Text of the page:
Monday, 10 March 2014

Arnside and the Knott…

Arnside – on the Lancashire/Cumbria border – is one of those places you pass by (with little, if any, thought) on the way to the Lake District. Ignoring it – as I have often done – is unfair, though. Looking to walk somewhere that I hoped would be quiet (and was), on a Saturday that hinted at a soon-to-be spring, I therefore parked early on the Promenade, and decided to be led by the signs drawing both the wary and unwary onwards and upwards to the summit of ‘The Knott’.

I know I’m not as fit as I once was (by a very long way): and the increasingly steep 159-metre climb from sea-level left me gasping for air, and in worse shape – temporarily – than the trees sculpted and stunted by the permanent on-shore winds (gusting up to fifty miles per hour, when I was there: although it felt like such gusts were actually the norm…). Fortunately, once you leave behind the bigger houses, with the bigger views, there are frequent benches for the weary of limb, but ambitious (and stubborn) of mind – although often at view-points (and, therefore, gust-points) that turn into one vast, glorious panorama, as you near the top.

I’m sure, on a clear day, the vista of the Lakeland fells would be more than enough reward; but, even on a day marked by gloom (only lifting in my rear-view mirror, as I headed back towards the M6), there was an air of rugged, blurred mystery about the scene below me: looking across to Grange-over-Sands and along Morecambe Bay and the Kent Estuary – clogged with orange, grey and dull brown, dangerous, deceiving sands – and this was sufficient a prize (along with knowing that I had, for a moment, overcome the permanent pain that sears through my body, that would hold me back; and appearing to be the only soul around).

If it hadn’t been so very breezy and chill up there (even the birds were hiding – apart from the odd intrepid, acrobatic raven), I would have stayed longer – there are paths and paths to be followed and tempted by: of scree, grass, rock, and occasionally mud. Even with gloves, and many layers, the plethora of coffee-shops and cafés on the Promenade was too tempting. My timing was good, as well: as, descending, I met a large party of hail fellows well met, who had cleared the tables of one of those eateries before setting off to also conquer the local summit.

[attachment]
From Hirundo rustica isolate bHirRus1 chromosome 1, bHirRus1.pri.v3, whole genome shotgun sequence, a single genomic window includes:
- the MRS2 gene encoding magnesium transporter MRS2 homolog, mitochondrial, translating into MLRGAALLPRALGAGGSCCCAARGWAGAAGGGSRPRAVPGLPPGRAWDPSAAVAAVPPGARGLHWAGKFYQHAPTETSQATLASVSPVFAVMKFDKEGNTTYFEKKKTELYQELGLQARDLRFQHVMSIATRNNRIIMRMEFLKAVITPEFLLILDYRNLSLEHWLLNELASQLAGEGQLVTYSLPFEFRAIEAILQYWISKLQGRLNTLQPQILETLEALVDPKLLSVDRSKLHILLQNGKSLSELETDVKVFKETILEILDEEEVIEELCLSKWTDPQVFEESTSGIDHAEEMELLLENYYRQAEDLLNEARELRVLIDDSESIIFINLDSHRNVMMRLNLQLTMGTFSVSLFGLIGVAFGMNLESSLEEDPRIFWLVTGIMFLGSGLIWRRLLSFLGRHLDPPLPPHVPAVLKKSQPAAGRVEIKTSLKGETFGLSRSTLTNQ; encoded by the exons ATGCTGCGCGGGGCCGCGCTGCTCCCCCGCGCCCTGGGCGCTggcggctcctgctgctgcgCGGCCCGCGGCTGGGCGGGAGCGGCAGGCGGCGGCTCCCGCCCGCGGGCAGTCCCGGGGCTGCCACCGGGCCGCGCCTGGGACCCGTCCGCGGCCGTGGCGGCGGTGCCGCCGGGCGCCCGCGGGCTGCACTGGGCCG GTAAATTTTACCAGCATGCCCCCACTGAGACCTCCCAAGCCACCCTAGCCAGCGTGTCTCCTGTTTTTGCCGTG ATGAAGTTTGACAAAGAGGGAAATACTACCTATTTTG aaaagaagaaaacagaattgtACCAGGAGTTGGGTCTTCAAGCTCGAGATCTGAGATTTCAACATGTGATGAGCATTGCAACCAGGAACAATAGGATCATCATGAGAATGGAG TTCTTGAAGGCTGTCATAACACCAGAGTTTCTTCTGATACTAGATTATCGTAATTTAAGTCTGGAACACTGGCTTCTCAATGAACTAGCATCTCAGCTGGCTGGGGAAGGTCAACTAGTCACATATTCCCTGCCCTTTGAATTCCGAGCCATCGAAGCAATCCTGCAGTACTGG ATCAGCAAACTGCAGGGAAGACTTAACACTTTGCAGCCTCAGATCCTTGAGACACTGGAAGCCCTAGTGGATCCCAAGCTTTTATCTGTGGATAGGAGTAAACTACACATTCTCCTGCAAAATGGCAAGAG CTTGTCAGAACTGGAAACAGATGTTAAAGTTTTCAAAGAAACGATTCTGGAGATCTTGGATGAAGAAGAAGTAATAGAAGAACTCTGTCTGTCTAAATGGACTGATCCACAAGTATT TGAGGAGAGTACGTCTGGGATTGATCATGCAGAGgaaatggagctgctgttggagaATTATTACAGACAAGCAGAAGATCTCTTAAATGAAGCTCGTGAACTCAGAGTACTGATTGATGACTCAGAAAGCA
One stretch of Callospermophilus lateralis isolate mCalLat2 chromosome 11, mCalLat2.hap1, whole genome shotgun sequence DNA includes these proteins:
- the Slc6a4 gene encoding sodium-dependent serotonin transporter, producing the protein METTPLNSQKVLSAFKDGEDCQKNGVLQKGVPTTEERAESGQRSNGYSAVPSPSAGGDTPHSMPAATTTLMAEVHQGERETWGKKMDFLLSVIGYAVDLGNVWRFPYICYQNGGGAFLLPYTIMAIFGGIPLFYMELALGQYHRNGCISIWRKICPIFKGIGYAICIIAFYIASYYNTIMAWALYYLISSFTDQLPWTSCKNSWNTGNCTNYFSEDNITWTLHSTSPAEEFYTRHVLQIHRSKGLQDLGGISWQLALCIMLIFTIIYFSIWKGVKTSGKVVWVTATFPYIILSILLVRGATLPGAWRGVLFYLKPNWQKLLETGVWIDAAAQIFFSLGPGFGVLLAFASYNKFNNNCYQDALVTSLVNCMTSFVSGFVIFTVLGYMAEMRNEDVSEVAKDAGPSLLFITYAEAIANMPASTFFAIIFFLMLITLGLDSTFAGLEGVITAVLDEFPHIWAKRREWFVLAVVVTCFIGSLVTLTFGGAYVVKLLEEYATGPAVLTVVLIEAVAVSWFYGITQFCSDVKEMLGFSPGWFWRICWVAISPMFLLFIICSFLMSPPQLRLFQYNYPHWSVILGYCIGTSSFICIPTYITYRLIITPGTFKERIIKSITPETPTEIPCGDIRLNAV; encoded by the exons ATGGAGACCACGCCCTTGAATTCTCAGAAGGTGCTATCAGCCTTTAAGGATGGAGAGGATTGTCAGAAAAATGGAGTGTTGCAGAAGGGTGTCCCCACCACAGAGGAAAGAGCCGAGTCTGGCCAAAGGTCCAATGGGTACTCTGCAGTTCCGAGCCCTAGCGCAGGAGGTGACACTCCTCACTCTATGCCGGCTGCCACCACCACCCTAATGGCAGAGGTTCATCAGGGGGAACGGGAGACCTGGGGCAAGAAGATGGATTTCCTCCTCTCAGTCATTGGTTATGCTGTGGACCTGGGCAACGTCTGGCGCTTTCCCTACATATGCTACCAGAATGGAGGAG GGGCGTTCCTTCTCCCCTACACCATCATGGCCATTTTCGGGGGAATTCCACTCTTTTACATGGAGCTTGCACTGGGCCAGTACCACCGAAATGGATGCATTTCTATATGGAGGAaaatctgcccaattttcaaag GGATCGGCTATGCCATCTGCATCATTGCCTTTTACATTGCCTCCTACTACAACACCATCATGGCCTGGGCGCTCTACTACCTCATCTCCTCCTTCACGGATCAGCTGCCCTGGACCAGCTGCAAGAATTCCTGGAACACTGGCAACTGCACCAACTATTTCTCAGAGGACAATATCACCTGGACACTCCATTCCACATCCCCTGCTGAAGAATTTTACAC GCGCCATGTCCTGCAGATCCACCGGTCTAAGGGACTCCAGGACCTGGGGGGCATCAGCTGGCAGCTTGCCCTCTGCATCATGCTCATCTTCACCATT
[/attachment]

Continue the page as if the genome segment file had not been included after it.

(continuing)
The town itself puts up a staunch front against the prevailing weather; and, I suppose, could appear forbidding in its apparent greyness. However, it is an honest place; and the houses jostle agreeably for position and prospect on the slopes down to the Prom: a short walk taking you past what looked (and smelled) like an excellent chippy (not quite open for lunch) to a typically scenic coastal railway station – its long line stretching purposefully across the tide to Grange and beyond.

Returning to the town via Church Hill, I headed off, suitably fortified, towards New Barns Bay. I should have left my walking boots on, though: as the concrete path soon crumbles, once past the lifeboat station and old boatyard – so I sat, photographed, and collected my thoughts.

Definitely a place worth returning to: when the sun is shining (and not just a broken promise); the breezes are gentle; when the fish and chip shop is open. However, then, I fear, I will be amongst crowds – some of whom learned long ago of its secretive and subtle delights.

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